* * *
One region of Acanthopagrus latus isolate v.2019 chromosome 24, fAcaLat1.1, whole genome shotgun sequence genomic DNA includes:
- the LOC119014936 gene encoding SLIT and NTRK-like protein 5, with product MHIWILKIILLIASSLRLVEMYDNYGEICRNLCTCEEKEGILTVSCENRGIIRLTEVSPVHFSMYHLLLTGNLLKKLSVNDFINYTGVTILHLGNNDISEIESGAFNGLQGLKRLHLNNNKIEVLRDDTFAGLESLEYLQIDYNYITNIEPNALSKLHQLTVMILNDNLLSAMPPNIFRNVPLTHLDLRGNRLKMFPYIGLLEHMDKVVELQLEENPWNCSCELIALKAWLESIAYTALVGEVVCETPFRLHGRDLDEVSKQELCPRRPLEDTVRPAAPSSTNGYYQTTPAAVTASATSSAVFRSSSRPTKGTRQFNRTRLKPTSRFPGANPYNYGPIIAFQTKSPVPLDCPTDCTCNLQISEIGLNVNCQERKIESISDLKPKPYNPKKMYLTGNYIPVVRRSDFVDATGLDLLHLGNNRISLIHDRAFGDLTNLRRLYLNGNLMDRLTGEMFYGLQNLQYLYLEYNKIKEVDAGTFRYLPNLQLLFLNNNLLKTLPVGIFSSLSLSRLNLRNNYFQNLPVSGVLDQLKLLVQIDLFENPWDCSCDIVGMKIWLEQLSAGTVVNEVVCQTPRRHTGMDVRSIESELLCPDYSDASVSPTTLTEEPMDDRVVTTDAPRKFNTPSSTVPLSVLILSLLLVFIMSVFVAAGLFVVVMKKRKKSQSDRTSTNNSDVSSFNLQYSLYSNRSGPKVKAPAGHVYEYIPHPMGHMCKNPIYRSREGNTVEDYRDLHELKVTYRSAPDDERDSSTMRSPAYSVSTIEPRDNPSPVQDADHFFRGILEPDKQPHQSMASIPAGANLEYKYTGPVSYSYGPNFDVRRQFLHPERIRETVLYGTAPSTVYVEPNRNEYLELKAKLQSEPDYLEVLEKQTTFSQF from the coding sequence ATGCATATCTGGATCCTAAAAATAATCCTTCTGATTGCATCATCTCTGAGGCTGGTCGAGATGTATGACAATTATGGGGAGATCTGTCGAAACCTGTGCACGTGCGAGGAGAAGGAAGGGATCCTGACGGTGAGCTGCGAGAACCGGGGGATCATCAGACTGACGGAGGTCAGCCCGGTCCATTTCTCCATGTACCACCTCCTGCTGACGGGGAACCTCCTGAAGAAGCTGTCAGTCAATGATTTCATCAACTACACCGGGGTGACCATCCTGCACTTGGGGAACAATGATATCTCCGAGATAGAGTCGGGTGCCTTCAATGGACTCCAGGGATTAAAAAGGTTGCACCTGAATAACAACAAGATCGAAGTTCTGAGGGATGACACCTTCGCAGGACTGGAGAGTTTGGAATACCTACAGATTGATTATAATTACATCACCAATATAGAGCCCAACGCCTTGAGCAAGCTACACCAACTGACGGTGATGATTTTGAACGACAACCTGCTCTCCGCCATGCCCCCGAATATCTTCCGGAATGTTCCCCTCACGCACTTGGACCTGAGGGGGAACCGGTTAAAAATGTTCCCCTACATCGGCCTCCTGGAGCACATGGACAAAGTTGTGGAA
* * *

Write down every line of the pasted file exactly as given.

One region of Acanthopagrus latus isolate v.2019 chromosome 24, fAcaLat1.1, whole genome shotgun sequence genomic DNA includes:
- the LOC119014936 gene encoding SLIT and NTRK-like protein 5, with product MHIWILKIILLIASSLRLVEMYDNYGEICRNLCTCEEKEGILTVSCENRGIIRLTEVSPVHFSMYHLLLTGNLLKKLSVNDFINYTGVTILHLGNNDISEIESGAFNGLQGLKRLHLNNNKIEVLRDDTFAGLESLEYLQIDYNYITNIEPNALSKLHQLTVMILNDNLLSAMPPNIFRNVPLTHLDLRGNRLKMFPYIGLLEHMDKVVELQLEENPWNCSCELIALKAWLESIAYTALVGEVVCETPFRLHGRDLDEVSKQELCPRRPLEDTVRPAAPSSTNGYYQTTPAAVTASATSSAVFRSSSRPTKGTRQFNRTRLKPTSRFPGANPYNYGPIIAFQTKSPVPLDCPTDCTCNLQISEIGLNVNCQERKIESISDLKPKPYNPKKMYLTGNYIPVVRRSDFVDATGLDLLHLGNNRISLIHDRAFGDLTNLRRLYLNGNLMDRLTGEMFYGLQNLQYLYLEYNKIKEVDAGTFRYLPNLQLLFLNNNLLKTLPVGIFSSLSLSRLNLRNNYFQNLPVSGVLDQLKLLVQIDLFENPWDCSCDIVGMKIWLEQLSAGTVVNEVVCQTPRRHTGMDVRSIESELLCPDYSDASVSPTTLTEEPMDDRVVTTDAPRKFNTPSSTVPLSVLILSLLLVFIMSVFVAAGLFVVVMKKRKKSQSDRTSTNNSDVSSFNLQYSLYSNRSGPKVKAPAGHVYEYIPHPMGHMCKNPIYRSREGNTVEDYRDLHELKVTYRSAPDDERDSSTMRSPAYSVSTIEPRDNPSPVQDADHFFRGILEPDKQPHQSMASIPAGANLEYKYTGPVSYSYGPNFDVRRQFLHPERIRETVLYGTAPSTVYVEPNRNEYLELKAKLQSEPDYLEVLEKQTTFSQF from the coding sequence ATGCATATCTGGATCCTAAAAATAATCCTTCTGATTGCATCATCTCTGAGGCTGGTCGAGATGTATGACAATTATGGGGAGATCTGTCGAAACCTGTGCACGTGCGAGGAGAAGGAAGGGATCCTGACGGTGAGCTGCGAGAACCGGGGGATCATCAGACTGACGGAGGTCAGCCCGGTCCATTTCTCCATGTACCACCTCCTGCTGACGGGGAACCTCCTGAAGAAGCTGTCAGTCAATGATTTCATCAACTACACCGGGGTGACCATCCTGCACTTGGGGAACAATGATATCTCCGAGATAGAGTCGGGTGCCTTCAATGGACTCCAGGGATTAAAAAGGTTGCACCTGAATAACAACAAGATCGAAGTTCTGAGGGATGACACCTTCGCAGGACTGGAGAGTTTGGAATACCTACAGATTGATTATAATTACATCACCAATATAGAGCCCAACGCCTTGAGCAAGCTACACCAACTGACGGTGATGATTTTGAACGACAACCTGCTCTCCGCCATGCCCCCGAATATCTTCCGGAATGTTCCCCTCACGCACTTGGACCTGAGGGGGAACCGGTTAAAAATGTTCCCCTACATCGGCCTCCTGGAGCACATGGACAAAGTTGTGGAA